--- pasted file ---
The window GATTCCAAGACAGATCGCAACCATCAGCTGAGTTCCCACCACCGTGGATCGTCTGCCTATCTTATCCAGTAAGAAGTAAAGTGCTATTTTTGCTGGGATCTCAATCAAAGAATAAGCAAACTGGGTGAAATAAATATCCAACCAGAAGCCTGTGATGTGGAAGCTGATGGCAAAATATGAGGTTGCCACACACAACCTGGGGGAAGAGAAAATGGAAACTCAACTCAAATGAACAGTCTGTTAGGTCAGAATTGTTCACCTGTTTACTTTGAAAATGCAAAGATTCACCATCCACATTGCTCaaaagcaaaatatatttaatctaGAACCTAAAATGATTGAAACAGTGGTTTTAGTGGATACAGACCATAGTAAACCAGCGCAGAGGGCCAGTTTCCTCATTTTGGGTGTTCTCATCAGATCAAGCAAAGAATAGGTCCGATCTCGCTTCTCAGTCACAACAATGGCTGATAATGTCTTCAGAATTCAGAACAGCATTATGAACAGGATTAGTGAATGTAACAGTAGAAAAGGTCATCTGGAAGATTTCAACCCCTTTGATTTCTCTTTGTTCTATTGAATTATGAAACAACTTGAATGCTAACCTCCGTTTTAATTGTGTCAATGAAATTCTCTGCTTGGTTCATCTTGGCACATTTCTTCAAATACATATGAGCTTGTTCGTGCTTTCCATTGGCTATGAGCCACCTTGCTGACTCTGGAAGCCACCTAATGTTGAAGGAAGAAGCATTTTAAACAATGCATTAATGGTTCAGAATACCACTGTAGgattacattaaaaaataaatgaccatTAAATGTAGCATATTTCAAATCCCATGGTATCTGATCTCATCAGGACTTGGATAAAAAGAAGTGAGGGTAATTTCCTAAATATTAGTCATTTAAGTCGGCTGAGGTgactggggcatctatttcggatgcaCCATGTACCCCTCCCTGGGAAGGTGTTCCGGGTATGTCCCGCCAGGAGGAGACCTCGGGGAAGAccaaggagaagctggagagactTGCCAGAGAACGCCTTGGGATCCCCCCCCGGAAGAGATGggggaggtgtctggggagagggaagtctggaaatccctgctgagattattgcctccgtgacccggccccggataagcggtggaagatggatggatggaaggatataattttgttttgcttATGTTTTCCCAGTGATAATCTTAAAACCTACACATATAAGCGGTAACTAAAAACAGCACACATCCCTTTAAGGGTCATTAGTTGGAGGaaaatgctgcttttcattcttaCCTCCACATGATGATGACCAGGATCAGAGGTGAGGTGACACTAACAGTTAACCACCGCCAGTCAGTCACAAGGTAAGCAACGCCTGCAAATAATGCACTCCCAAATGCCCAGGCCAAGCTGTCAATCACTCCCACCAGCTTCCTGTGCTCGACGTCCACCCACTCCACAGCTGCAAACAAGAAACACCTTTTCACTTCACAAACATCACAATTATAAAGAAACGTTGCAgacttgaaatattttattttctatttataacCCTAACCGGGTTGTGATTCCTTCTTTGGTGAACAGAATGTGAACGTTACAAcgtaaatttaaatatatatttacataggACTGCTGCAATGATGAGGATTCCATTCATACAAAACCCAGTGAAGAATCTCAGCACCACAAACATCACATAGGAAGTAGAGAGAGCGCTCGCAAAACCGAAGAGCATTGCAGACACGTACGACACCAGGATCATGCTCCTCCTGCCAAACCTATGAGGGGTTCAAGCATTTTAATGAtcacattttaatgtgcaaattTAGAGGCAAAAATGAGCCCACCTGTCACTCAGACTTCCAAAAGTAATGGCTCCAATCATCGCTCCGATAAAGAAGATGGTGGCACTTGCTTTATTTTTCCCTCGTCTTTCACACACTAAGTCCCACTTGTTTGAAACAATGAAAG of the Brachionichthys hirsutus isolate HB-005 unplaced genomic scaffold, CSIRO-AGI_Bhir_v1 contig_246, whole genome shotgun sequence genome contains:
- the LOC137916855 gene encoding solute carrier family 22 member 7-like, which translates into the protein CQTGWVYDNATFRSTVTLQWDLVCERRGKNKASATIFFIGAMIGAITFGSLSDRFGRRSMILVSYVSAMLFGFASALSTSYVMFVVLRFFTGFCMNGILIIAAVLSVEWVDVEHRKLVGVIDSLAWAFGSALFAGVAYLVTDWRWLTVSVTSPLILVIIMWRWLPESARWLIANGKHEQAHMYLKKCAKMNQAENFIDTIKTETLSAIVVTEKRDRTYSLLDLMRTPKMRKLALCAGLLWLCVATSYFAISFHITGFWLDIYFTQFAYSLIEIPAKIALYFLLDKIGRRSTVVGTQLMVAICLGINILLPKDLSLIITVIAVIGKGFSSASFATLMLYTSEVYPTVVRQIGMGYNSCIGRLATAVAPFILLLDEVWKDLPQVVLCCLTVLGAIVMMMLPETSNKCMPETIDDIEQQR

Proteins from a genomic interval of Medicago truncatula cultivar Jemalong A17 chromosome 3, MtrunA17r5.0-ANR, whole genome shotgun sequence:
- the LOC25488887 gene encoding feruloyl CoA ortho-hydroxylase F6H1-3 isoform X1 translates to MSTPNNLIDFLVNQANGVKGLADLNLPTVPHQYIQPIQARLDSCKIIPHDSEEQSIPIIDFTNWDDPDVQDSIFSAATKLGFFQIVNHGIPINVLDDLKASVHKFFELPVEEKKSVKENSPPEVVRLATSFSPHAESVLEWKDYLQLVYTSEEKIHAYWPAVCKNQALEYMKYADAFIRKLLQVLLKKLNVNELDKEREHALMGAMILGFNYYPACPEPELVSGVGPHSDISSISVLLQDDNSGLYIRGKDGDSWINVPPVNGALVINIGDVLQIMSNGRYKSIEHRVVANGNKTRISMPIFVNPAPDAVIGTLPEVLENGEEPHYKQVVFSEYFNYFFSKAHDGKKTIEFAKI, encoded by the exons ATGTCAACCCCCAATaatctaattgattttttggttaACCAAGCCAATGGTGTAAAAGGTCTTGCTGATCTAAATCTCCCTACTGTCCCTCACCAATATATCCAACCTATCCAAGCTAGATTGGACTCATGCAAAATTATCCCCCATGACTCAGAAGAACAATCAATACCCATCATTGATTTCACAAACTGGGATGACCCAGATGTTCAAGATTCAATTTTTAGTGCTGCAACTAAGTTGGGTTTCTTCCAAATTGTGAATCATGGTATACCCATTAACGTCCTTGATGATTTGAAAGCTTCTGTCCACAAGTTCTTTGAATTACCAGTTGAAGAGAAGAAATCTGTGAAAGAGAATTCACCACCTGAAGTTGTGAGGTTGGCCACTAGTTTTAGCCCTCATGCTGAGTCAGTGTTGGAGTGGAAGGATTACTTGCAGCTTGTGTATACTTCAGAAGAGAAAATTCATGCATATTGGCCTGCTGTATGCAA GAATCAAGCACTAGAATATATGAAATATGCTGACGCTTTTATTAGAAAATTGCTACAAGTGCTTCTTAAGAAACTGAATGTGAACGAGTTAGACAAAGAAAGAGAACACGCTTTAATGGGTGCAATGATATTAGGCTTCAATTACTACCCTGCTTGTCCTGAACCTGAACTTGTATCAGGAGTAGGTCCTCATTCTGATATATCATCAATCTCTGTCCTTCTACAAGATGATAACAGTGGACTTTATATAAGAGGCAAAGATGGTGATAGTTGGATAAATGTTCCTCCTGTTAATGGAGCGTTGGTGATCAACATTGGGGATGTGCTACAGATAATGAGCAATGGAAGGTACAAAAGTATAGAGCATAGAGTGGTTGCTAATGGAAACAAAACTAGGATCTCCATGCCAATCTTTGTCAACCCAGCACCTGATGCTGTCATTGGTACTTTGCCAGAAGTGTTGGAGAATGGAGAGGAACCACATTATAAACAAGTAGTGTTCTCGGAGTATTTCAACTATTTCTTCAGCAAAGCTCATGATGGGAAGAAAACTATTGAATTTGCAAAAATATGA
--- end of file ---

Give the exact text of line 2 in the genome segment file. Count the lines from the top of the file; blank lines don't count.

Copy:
- the LOC137916855 gene encoding solute carrier family 22 member 7-like, which translates into the protein CQTGWVYDNATFRSTVTLQWDLVCERRGKNKASATIFFIGAMIGAITFGSLSDRFGRRSMILVSYVSAMLFGFASALSTSYVMFVVLRFFTGFCMNGILIIAAVLSVEWVDVEHRKLVGVIDSLAWAFGSALFAGVAYLVTDWRWLTVSVTSPLILVIIMWRWLPESARWLIANGKHEQAHMYLKKCAKMNQAENFIDTIKTETLSAIVVTEKRDRTYSLLDLMRTPKMRKLALCAGLLWLCVATSYFAISFHITGFWLDIYFTQFAYSLIEIPAKIALYFLLDKIGRRSTVVGTQLMVAICLGINILLPKDLSLIITVIAVIGKGFSSASFATLMLYTSEVYPTVVRQIGMGYNSCIGRLATAVAPFILLLDEVWKDLPQVVLCCLTVLGAIVMMMLPETSNKCMPETIDDIEQQR